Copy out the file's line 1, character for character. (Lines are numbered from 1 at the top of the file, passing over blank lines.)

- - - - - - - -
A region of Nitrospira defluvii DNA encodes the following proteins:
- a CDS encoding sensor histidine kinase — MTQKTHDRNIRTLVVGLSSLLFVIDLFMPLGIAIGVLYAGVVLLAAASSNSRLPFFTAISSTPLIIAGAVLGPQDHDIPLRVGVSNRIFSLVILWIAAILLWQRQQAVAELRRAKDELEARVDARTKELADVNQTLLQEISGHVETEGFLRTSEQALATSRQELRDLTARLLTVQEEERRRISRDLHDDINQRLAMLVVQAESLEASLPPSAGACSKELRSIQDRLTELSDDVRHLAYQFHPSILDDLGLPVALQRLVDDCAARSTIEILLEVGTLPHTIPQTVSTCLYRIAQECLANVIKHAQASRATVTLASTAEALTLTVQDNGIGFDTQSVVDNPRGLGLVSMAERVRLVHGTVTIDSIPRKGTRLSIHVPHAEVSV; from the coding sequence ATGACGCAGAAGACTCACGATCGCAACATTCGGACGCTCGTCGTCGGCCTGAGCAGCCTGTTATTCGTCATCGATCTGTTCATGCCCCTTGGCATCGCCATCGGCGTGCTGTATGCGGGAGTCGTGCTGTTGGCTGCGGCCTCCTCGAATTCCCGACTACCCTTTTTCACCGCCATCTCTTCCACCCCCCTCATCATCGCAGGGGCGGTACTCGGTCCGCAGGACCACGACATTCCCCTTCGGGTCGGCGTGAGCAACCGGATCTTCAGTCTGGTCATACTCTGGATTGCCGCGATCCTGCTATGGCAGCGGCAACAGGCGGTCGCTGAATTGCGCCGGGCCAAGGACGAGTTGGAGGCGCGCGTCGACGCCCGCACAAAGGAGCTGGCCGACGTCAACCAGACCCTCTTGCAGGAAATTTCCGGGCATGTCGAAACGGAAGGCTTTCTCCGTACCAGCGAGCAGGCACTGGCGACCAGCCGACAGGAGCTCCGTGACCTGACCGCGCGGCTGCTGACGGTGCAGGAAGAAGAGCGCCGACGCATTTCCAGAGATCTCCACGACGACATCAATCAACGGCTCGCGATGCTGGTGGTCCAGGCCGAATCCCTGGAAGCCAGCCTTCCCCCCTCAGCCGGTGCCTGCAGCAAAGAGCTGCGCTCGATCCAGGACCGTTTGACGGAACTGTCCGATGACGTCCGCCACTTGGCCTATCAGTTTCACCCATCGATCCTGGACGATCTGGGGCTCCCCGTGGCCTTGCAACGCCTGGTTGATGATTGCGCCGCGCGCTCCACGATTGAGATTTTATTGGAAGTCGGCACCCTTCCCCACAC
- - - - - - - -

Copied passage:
A region of Nitrospira defluvii DNA encodes the following proteins: